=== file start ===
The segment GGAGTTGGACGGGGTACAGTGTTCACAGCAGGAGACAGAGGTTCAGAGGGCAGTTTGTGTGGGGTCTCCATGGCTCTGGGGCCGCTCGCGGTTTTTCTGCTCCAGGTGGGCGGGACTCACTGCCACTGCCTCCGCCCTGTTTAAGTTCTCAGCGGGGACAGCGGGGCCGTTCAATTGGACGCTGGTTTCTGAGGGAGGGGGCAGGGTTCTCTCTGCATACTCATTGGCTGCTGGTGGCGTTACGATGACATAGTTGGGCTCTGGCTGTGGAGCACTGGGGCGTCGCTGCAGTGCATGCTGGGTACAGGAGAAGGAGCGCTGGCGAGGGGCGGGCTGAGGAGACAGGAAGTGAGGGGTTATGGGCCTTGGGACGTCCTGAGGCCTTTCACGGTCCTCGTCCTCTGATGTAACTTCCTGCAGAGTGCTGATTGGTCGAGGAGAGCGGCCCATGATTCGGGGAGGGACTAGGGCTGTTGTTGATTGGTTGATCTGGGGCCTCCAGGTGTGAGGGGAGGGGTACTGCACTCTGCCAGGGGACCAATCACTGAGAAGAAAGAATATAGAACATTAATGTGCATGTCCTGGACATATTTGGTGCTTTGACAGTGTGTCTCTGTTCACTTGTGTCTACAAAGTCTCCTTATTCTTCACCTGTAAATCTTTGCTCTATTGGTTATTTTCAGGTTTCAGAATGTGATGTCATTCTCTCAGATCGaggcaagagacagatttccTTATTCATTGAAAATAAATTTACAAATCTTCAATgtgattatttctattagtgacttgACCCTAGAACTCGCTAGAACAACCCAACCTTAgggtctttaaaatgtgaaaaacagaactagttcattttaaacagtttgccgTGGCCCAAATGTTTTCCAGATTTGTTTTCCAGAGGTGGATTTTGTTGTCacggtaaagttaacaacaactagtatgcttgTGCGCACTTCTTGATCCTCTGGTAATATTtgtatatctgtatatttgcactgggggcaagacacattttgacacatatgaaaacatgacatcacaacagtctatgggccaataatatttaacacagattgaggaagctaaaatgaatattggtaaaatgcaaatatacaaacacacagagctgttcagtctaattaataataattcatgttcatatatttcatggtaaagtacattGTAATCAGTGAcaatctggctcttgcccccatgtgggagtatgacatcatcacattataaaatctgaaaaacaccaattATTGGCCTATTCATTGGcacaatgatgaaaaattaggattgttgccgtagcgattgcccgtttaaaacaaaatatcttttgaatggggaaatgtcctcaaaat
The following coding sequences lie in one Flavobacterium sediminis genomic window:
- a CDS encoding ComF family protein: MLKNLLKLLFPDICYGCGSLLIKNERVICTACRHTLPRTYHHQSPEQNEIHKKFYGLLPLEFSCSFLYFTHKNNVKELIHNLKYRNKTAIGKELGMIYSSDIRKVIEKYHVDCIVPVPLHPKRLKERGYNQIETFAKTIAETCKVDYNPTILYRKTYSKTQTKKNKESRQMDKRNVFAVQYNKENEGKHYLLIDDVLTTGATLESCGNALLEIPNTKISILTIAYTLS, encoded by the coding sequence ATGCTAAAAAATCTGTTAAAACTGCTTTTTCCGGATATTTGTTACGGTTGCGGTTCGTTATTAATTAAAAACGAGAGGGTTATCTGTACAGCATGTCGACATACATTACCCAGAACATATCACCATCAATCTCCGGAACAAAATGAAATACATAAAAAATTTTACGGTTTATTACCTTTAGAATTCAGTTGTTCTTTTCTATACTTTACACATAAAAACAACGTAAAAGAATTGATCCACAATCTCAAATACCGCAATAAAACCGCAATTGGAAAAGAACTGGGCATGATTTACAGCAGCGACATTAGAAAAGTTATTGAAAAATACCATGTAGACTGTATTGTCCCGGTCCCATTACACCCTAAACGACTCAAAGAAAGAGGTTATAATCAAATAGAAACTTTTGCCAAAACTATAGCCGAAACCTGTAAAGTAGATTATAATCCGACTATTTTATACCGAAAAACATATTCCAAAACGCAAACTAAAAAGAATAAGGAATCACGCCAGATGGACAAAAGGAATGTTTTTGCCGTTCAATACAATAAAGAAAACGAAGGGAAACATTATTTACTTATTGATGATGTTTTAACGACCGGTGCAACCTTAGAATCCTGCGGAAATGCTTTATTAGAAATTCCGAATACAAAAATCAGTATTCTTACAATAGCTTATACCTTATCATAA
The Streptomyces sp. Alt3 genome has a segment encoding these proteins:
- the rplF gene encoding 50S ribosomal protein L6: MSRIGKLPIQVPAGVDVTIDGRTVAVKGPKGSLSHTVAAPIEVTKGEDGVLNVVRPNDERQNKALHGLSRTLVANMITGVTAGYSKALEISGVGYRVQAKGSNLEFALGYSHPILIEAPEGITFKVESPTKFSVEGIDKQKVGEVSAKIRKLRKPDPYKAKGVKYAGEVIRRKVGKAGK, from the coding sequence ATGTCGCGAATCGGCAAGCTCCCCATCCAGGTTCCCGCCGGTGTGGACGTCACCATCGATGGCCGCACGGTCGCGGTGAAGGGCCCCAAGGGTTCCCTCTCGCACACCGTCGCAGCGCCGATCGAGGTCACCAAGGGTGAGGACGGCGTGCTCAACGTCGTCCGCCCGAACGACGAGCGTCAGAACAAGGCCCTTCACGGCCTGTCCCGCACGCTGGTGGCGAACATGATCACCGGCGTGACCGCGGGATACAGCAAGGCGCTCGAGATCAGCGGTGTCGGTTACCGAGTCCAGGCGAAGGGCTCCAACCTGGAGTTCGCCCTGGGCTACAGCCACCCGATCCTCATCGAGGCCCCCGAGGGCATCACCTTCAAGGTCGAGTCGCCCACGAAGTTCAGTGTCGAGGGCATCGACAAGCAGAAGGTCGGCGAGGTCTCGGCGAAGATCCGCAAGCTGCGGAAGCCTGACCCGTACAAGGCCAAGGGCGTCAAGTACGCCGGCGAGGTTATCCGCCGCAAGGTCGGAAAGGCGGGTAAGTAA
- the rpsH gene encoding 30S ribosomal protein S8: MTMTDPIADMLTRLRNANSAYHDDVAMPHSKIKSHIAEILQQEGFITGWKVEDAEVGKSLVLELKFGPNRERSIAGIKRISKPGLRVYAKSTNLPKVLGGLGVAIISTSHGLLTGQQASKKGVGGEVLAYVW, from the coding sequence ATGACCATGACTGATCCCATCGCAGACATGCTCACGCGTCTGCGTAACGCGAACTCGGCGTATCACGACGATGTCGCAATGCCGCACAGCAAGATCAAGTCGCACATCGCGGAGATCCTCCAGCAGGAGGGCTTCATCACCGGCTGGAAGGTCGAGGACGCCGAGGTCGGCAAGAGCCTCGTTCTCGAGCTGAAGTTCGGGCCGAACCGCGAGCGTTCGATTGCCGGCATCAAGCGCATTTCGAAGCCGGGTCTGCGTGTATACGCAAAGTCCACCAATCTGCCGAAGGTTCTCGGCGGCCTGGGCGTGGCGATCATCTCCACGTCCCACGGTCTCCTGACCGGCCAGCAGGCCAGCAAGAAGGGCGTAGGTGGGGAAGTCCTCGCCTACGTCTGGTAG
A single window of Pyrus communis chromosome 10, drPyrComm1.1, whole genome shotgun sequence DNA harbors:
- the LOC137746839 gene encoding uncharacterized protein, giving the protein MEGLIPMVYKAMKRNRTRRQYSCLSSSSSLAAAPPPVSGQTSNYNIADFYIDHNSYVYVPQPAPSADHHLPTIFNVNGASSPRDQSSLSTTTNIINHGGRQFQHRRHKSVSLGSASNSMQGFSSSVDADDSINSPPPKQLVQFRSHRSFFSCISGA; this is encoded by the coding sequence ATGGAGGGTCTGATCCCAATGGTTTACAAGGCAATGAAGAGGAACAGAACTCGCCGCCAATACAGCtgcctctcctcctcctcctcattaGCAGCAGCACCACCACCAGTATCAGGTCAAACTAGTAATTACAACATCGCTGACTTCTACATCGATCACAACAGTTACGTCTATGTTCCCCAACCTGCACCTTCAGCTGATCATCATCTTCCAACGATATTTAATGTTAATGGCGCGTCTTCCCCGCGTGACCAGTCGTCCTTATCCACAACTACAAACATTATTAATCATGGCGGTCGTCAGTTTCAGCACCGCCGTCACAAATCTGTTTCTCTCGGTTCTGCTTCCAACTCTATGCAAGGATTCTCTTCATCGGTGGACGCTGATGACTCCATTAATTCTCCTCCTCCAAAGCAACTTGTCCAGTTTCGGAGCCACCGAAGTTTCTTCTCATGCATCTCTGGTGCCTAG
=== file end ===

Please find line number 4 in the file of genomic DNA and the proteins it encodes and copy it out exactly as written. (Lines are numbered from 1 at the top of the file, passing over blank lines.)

The Streptomyces sp. Alt3 genome has a segment encoding these proteins: